A business can be nothing without its customers. Whether they are high-end clients, repeat staples or one-off transactions, customers are customers, and all should be treated with the respect and benefit to your business that they deserve.
Quite simply, poor customer service will eventually spell the end of an organization – according to the White House Office of Consumer Affairs, customers who are the victims of an unhappy experience will tell 9 to 15 people about it. No business can survive with that type of negative outcome, so instead here are some great customer service ideas that can contribute to effective growth in your business.
Have the right tools in place
Customer service starts with the means by which customers can contact you. In a physical location, no one likes to be told that there is no manager on duty. Similarly, in the digital world, having no chat option, for example, can exasperate customers from the beginning. It may be difficult to retrieve the situation from there, so ensure the right tools are in place to deal with customer queries and complaints.
Don’t pass the problem on
Another common issue is locating the person who can actually resolve an issue. It’s the old scenario of being on the phone to your bank and being passed on from agent to agent, frequently having to repeat the same information. Ensure that the first point of contact takes ownership of the issue. Even if they cannot resolve the issue themselves, make sure they stay with the customer for as long as possible in the resolution process.
Engage on social media
Social media can create all manner of problems for customers in that negative comments can be spread like never before. Do not ignore what is said about you on social media, but instead try to engage with customers in a meaningful way. For example, if a customer complains on an open forum, respond as quickly as possible on that forum, offering to take the resolution process to a more private place. Respond timely and respectfully, always remembering that there is more at stake than the opinion of one solitary customer (who is still important).
In order to improve, continuous development processes must be in place. And in order to improve, real customer experiences need to analyzed, so engage in the collection of as much feedback as is possible to enact the necessary changes.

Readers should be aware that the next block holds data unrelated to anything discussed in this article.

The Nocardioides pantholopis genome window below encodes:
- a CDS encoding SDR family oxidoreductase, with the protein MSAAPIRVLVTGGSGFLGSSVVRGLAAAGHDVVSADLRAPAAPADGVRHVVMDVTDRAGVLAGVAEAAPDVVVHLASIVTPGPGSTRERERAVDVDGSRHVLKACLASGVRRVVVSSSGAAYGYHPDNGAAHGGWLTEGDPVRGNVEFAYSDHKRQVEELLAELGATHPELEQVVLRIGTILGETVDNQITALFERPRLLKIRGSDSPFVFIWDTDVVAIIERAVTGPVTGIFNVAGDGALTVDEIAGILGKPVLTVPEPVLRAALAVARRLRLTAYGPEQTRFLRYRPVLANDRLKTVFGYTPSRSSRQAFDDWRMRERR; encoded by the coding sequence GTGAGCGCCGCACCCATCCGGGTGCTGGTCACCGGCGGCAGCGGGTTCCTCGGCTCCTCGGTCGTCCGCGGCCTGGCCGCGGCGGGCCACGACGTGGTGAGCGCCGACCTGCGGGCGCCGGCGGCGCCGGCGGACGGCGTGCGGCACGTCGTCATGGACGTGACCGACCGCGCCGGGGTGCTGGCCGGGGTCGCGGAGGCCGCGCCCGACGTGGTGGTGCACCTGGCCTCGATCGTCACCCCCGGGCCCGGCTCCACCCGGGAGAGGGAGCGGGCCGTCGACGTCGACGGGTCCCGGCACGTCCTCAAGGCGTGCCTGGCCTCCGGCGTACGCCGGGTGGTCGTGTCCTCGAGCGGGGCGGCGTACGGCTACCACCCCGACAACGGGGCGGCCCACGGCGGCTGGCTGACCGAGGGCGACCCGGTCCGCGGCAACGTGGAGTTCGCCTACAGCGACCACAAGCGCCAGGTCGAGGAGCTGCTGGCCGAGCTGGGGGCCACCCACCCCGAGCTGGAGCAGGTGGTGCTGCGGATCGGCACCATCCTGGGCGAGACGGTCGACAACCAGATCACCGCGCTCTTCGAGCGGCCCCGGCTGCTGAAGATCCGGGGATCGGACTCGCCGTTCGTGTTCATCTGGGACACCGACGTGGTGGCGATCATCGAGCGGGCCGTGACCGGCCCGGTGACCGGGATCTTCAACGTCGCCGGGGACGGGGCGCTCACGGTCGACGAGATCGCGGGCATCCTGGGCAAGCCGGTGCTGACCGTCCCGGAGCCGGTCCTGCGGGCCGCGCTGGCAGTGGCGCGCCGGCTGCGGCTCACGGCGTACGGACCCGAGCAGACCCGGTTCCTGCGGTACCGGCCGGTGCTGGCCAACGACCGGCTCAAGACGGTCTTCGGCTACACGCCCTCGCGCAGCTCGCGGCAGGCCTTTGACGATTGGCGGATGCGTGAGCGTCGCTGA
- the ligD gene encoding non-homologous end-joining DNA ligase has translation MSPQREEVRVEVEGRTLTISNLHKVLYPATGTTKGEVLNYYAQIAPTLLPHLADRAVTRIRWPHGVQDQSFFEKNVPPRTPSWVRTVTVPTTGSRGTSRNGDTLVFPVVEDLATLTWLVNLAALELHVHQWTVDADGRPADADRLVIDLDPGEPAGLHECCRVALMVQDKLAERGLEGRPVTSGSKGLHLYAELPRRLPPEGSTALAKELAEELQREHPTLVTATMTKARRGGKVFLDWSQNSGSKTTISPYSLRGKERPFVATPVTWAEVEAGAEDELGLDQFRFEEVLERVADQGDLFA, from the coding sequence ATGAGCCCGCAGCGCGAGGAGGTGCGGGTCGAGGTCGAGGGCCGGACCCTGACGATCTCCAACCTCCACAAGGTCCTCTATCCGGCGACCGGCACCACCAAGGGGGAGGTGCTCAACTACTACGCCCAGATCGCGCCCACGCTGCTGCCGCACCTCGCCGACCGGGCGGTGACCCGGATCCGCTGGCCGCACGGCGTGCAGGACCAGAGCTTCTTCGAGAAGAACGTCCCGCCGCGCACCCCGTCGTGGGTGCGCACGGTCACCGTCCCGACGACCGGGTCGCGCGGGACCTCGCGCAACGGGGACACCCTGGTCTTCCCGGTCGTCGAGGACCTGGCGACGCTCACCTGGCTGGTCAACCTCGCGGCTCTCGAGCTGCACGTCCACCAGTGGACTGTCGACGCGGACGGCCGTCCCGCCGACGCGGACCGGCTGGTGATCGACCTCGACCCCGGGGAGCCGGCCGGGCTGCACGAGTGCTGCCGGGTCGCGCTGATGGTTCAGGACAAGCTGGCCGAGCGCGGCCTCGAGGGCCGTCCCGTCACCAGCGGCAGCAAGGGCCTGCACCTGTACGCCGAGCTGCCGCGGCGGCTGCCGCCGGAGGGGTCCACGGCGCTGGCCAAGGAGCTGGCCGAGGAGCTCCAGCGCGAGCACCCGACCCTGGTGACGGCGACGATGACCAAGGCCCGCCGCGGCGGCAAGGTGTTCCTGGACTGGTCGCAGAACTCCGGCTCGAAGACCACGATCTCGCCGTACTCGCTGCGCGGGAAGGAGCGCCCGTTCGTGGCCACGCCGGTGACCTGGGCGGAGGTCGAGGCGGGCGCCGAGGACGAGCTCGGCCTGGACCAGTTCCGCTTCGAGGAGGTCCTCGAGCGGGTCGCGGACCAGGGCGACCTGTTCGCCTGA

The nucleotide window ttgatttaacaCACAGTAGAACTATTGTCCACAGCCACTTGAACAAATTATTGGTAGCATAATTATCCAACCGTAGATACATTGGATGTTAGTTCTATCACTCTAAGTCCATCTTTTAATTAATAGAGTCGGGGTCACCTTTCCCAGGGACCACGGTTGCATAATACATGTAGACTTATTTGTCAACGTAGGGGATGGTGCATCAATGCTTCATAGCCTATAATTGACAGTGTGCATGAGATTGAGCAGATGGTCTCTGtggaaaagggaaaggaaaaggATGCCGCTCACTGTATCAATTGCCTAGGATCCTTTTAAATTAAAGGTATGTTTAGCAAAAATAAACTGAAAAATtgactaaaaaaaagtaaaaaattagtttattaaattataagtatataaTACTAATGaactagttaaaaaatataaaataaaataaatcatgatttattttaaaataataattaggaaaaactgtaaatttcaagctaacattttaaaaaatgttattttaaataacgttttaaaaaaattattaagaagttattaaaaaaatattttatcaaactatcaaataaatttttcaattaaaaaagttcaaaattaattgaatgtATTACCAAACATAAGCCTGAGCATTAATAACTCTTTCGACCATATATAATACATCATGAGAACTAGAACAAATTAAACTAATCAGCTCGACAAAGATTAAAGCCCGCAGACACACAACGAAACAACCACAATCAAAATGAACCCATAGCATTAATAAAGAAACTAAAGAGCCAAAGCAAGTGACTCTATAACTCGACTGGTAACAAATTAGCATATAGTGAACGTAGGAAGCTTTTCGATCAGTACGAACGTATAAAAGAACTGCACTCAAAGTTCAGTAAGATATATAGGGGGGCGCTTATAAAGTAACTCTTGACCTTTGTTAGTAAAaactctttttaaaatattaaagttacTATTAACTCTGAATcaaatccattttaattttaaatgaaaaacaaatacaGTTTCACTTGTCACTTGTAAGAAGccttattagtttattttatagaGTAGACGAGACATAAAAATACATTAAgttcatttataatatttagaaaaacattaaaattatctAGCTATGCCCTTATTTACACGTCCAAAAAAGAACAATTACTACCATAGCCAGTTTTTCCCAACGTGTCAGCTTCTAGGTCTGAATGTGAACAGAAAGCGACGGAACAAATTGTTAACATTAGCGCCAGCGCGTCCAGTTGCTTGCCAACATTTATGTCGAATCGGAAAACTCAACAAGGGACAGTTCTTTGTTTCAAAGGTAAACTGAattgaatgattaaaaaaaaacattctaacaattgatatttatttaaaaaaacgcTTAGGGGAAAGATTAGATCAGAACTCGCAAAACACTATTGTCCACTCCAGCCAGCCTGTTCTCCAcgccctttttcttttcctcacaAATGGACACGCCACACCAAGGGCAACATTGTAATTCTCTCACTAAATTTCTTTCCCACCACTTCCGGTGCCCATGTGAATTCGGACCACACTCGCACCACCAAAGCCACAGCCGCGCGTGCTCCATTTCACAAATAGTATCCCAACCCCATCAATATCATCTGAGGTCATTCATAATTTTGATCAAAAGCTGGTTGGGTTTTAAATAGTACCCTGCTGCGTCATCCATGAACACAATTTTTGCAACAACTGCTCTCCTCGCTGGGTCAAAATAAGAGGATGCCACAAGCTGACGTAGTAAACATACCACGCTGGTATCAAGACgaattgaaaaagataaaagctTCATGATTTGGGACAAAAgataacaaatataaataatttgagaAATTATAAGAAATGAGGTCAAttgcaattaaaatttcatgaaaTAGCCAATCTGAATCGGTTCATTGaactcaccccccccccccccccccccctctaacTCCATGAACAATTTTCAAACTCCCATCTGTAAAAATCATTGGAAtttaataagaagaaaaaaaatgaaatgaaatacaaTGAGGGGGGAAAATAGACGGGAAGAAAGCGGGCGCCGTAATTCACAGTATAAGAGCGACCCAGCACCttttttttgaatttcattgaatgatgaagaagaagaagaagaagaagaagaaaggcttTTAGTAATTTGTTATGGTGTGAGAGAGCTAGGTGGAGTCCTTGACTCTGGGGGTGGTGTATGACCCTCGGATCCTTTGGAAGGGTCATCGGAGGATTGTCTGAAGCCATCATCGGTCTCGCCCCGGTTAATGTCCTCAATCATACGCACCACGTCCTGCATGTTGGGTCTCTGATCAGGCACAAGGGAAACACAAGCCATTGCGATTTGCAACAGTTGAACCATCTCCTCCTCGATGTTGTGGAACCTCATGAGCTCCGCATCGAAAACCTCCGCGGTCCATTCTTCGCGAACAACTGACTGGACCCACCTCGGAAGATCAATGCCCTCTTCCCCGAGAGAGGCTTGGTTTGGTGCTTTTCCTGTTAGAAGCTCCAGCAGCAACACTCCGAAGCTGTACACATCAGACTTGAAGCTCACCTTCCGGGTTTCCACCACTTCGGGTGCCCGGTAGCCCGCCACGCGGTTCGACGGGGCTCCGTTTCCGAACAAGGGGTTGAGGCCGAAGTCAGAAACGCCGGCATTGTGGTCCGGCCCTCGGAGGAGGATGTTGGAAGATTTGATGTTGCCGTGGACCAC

Automate, but not to the detriment of other avenues
Automation of CRM systems can resolve many of the issues that arise in the field of customer services, but at the same time, appreciate that people may also want to engage directly with other people too. The problem with technology is that when it is overdone, it can seem impersonal and disconnected. “Use a blend of efficient automation systems and real-life interventions to offer the best level of customer service, knowing when to use one and when to use the other,” recommends Stephen Collins, a support team operator at Australia 2 write.
Keep communication simple
So many customer service approaches fall down because the communication levels utilized are overcomplicated, jargon-filled, or just plain weak.
If something cannot be explained simply, then the customer service agent gives the appearance of not understanding it themselves, which is a poor look for a company.
Keep all communication practices concise, simple, and always polite. And never ever give someone a solution that you know to be unworkable. “If the solution requires time and further expertise, this is the message that must be communicated as early as is possible,” explains Faye Daltrey, a project manager at Brit student.
Customers need to be rewarded. Don’t be unprepared to give a little extra from time to time to show appreciation. This is a model that works in the long run. Short-termism never wins the day.
Invest in customer services
This is a simple piece of advice, yet one that so many businesses fail to heed. If you do not invest in this vital practice, then you cannot hope to deliver the level of service that customers expect and demand.
Katrina Hatchett is a business and marketing blogger at PhD Kingdom and Next Coursework with a particular interesting in the art of communication.